Initially, we characterized drug uptake in wild-type and resistant cell populations when incubated with 50 nM eribulin-BFL. The resistant population was derived to mimic the clinical presentation of taxane-refractory tumors by overexpressing the MDR1 protein and selecting cells for survival in increasing concentrations of Taxol. Disparate phenotypes in drug accumulation were observed between these subgroups: a uniform and cytoplasmic distribution of eribulin-BFL was observed in wild-type cells, but negligible to sporadic accumulation was observed in the taxane-refractory population (Fig. 1C). Substrate accumulation after eribulin-BFL incubation was subsequently quantified in thousands of single cells to verify that eribulin-BFL was indeed an avid substrate of MDR1, whereas the BFL fluorophore alone was not (fig. S4).

To test whether these observations held true in other cancer cell lines, we analyzed variability in eribulin cytotoxicity (unlabeled parent compound) and eribulin-BFL accumulation across several human cancer types, including breast (two derived from metastases to the lungs), ovarian, pancreatic, and fibrosarcoma tumor cell lines (Fig. 2, A and B) that differed in their sensitivities to taxanes and eribulin. Toxicity profiles were assayed by determining population cell viability in response to a 12-hour pulse of eribulin and assayed at 72 hours. Drug accumulation in 12 human cancer cell types was measured by flow cytometry and demonstrated a correlation between relative eribulin-BFL accumulation and cytotoxic efficacy [defined as the inverse of the half maximal inhibitory concentration (IC50) of unlabeled eribulin] (Fig. 2C). IC50 values for eribulin ranged from sub-nanomolar to micromolar across the cell types (Fig. 2D). Furthermore, there was a correlation between variability in the surviving fraction of cells after eribulin treatment (Fig. 2E) and MDR1 expression levels (Fig. 2F).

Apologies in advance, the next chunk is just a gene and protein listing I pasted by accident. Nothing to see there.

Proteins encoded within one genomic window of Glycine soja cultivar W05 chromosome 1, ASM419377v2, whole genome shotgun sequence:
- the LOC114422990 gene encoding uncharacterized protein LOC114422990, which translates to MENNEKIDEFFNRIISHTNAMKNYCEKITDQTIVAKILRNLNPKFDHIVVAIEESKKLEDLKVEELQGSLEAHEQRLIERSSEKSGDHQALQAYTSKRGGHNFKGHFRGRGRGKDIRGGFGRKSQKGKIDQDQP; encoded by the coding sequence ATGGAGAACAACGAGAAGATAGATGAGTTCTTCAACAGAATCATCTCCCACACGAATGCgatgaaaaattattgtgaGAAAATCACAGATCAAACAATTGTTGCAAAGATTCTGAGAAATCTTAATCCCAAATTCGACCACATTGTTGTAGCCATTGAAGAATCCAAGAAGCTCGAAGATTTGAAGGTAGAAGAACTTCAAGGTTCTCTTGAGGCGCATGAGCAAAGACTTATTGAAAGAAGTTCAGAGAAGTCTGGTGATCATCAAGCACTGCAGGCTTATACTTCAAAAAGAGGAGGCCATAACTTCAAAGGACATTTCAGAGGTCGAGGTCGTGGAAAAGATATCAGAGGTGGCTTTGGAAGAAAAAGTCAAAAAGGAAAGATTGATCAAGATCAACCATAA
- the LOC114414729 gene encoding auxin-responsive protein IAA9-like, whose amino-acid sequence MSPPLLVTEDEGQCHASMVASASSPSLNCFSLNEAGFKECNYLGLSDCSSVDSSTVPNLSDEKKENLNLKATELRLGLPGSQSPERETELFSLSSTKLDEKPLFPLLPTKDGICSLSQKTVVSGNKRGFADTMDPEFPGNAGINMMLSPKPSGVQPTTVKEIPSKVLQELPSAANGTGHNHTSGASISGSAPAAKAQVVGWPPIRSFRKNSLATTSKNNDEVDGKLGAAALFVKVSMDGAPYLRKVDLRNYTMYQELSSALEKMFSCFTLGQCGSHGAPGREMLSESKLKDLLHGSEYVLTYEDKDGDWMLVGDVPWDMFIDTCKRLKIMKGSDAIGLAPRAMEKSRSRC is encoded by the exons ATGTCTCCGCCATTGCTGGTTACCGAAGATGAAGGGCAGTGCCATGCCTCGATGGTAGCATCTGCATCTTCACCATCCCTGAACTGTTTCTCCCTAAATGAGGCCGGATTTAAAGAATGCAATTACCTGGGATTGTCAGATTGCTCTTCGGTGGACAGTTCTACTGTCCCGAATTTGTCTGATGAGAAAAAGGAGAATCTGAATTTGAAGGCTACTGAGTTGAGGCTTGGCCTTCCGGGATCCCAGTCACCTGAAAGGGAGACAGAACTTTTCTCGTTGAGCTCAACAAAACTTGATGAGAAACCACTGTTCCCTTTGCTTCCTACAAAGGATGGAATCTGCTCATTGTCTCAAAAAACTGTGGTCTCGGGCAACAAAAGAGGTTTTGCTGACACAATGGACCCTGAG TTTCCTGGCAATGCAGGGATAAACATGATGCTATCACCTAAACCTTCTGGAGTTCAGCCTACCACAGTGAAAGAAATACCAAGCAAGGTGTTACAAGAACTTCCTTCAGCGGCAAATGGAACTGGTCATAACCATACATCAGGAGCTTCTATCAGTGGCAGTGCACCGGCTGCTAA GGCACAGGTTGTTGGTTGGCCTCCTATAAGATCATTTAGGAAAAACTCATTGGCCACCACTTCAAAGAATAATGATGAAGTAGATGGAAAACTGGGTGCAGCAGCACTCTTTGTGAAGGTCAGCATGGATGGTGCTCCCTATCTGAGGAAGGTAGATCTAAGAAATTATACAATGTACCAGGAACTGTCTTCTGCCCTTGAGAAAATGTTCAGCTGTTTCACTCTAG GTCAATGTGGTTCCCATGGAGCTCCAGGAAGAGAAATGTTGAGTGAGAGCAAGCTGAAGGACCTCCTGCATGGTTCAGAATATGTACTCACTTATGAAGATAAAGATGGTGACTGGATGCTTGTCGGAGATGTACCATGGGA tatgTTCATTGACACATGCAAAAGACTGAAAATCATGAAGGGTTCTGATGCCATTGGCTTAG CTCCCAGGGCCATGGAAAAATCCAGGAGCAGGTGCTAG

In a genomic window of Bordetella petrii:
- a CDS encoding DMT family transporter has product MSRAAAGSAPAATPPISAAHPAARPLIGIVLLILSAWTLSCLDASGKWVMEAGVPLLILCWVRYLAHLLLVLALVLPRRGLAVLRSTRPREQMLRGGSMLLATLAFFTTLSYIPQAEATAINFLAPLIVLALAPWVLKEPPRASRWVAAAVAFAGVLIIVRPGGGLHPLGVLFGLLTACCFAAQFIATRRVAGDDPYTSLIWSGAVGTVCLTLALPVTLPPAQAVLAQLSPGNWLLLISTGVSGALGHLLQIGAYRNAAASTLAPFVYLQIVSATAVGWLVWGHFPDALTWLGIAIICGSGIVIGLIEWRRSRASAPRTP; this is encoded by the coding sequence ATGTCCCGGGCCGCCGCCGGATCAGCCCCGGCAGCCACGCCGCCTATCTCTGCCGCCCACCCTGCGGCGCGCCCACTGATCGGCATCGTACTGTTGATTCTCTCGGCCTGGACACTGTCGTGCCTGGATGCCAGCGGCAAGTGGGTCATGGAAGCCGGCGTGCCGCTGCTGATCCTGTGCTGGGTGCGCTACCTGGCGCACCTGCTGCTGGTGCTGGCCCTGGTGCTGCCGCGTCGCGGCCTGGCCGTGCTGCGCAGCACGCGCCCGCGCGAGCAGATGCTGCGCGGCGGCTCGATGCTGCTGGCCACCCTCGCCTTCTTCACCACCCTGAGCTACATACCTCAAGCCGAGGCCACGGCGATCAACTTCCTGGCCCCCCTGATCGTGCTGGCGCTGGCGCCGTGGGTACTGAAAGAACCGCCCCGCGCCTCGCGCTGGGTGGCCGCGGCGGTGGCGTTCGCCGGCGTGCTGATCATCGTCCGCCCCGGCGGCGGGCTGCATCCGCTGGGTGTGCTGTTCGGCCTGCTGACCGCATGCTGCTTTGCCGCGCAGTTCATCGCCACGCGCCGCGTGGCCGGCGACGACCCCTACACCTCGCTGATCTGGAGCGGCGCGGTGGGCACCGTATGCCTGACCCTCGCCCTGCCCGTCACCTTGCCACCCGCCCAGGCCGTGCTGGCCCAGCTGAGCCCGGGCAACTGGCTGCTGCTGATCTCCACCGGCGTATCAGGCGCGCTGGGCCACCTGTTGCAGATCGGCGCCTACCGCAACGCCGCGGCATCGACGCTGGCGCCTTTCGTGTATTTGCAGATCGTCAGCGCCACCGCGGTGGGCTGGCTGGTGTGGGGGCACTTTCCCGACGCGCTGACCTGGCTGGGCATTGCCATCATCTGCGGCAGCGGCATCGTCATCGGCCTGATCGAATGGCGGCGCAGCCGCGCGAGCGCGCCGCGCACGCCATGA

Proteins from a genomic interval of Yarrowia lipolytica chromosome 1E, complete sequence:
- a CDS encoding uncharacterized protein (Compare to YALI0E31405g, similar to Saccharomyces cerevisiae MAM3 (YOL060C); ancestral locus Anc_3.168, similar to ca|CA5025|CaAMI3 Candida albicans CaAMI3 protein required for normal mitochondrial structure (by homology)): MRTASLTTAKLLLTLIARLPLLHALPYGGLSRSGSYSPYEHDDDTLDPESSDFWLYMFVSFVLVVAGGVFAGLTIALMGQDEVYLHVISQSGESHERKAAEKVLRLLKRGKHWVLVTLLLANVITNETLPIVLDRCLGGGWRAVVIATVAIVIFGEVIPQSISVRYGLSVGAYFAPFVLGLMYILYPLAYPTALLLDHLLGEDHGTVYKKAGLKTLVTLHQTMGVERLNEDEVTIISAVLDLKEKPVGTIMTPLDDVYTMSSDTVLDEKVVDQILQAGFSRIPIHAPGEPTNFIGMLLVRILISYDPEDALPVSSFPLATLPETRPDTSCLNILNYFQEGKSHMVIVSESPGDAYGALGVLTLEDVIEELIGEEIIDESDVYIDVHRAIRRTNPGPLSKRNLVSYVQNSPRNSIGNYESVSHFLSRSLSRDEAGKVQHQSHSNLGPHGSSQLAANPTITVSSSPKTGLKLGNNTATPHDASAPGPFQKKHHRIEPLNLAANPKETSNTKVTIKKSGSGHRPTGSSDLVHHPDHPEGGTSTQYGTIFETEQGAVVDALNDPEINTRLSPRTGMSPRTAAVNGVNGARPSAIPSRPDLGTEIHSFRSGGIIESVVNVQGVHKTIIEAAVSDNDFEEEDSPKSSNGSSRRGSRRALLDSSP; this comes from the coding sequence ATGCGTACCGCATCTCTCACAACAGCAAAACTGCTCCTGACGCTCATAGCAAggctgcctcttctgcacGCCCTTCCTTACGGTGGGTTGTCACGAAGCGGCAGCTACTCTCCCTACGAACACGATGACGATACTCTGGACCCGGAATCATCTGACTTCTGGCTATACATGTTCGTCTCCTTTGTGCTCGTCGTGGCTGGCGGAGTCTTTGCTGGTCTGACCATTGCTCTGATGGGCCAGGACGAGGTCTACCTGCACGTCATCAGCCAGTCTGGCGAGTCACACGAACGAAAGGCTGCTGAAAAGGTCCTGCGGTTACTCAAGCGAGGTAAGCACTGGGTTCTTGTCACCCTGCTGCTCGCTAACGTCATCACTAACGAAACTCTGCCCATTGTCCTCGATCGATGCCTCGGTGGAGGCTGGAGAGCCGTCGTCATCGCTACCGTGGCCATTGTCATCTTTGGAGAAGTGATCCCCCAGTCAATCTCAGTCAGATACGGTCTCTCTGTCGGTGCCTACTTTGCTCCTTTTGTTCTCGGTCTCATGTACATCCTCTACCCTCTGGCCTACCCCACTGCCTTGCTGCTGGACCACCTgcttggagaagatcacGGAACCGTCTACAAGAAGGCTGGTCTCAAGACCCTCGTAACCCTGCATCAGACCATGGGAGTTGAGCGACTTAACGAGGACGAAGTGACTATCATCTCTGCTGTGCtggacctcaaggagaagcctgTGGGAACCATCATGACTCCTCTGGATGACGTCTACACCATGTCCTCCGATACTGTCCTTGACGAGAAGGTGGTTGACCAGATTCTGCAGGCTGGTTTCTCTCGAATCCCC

Fig. 2. Heterogeneous eribulin uptake and toxicity across human cancer cell lines.